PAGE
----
Thursday, December 16, 2010

Christmas Musical Chuckles

Tonight was the third grade Christmas musical performance which was, as usual, very cute. My son Jono, however, is not too fond of stage performing; every year he does his best to minimize being seen on stage. This year, he and a few others stood off to the side of the choral risers and he just about disappeared altogether.

I had to go around to the far side of the stage to be able to see him (see the red arrow). The audience is to my left in this picture. But at first, for a minute or so after the curtain went up, we couldn't find him at all. David, The M, and I were sitting in the seats scanning through the kids, trying to find him. Then I saw him. Correction, I saw the top of his head.

He was barely visible behind this prop. I felt a twinge of pride that I was able to recognize him by just his hair and forehead. Such stage presence with that one!

Contrast this to David's Christmas orchestra concert about a week earlier. He's in the upper orchestra for 7th and 8th graders (watch out Yo-yo Ma). He enjoyed playing and it was good to see him perform in this arena of his life. I like this picture because it shows the swirl of the cello and the swirl of his hair - which is like his mama's.

After his songs, then the high school orchestras came out (both upper and lower orchestras) and performed. I must say the top orchestra was really quite good. Then it was time for the big finale; all the strings (violins, violas, cellos, and bases) from all the orchestras (7th through 12th grade) came out on stage together. The stage was packed! Actually, there wasn't room for them all.

As you can see, they were so full they actually had to put the bases down in front of the stage just to have room for everyone. You may also notice that David is standing near the center of stage in this picture. That's because they needed volunteers to play "non-traditional" instruments in this song, and David was eager to ham it up.

So David had a solo in front of a huge crowd... playing a duck call. Makes a fella proud. I guess children's musical performances aren't all they're quacked up to be. Ba dum bum.

Saturday, December 4, 2010

Virtual Exhibitionism of the Soul

Perhaps you have wondered if I have been hit by a bus. What else could explain such an extended period without new blog posts? Maybe I really have been posting but the Google servers have been erased by the Stuxnet worm. Maybe I forgot my password and couldn't log on or was trapped underneath something heavy... for three months. Three months is enough time for the earth to sweep out a quarter of its annual circuit. That's like a gigantic piece of pecan pie with asteroid pecans. At any rate, has nothing blog-worthy occurred in that time? Where have I been?

I've been busy repairing my Christmas tree - no time for blogging.

I know what you've been thinking. "He's given up blogging. He's let ORANGEHOUSE die like so many other hobbies. This is the latest in a long line of atrophied fade-to-black beginnings without end. Gourmet cooking, check. Amateur astronomy, check. Playing guitar, check. Surely blogging is next."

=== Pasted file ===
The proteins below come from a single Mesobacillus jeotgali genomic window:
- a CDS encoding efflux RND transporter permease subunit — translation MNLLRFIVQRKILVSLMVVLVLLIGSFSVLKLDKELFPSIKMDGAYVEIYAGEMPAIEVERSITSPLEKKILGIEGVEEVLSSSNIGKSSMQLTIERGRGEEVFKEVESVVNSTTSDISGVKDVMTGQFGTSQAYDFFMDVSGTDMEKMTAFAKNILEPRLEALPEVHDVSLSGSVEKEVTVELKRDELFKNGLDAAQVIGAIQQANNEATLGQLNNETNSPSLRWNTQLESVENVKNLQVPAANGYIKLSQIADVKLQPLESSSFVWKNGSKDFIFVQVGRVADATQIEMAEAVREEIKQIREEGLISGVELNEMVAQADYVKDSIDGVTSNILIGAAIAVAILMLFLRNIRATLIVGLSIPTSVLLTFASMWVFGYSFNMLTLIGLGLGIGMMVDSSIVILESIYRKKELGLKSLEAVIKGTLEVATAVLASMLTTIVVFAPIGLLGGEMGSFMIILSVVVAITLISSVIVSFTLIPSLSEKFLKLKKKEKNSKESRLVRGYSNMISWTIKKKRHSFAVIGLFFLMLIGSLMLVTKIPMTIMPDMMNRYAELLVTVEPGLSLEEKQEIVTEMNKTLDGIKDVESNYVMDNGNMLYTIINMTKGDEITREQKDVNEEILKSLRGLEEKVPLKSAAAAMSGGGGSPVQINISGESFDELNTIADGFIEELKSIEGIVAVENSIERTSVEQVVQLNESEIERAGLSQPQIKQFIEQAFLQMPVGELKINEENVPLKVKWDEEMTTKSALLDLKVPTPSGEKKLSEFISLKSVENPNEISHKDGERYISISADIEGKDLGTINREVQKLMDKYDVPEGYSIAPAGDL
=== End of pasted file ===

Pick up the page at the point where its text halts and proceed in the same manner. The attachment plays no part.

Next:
Or has the novelty of blogging, this virtual exhibitionism of the soul, become so ho-hum, passe, and bourgeois that it no longer thrills me to display my vocabulary, my word smithery, to the bloggosphere? Have I lost the desire to pretend to be a writer, or to vent to the world my semi-anonymous DIY op-eds, or to string together cumbersome and often gyroscopic sentences with over abundances of hyphens, acronyms, and some other third things I can't remember at the moment?

Frankly, I think that which impels me to write has been short circuited by facebook.

Yes, I created a facebook account last summer and have been spending my blog time doing that instead. I admit it. But I regret it. Well, sort of regret it. It's kinda fun, but it's like junk food. It satisfies the stomach without giving any sustenance. It's a gummy worm, or perhaps a Pringles. Plastic food. Facebook let's you remind the world that you are still there, without saying anything of significance, or without actually relating to another person. Who cares if you're getting coffee, really? No one. But it feels good to shout it to your 375 (and counting!) virtual friends, "Hey everybody, I'm still alive!"

So I think my appetite for blogging has been ruined by the pre-meal snacks I've been munching on facebook. The appetite, the deep human desire, is the need to connect with people, to shout to the universe "I AM HERE AND THIS IS WHO I AM", and then to subtly whisper "do you Like me?" This appetite for approval and acceptance fuels bloggers and facebook users alike. Ultimately, it comes from the fact that we are persons (made by a Person). We have personality. We are personal. And we long from our deepest selves for the meat and potatoes of connecting with other persons out there who will remind us we are not alone in this thing called life.

"Alone and yet together like two passing ships" - Neil Peart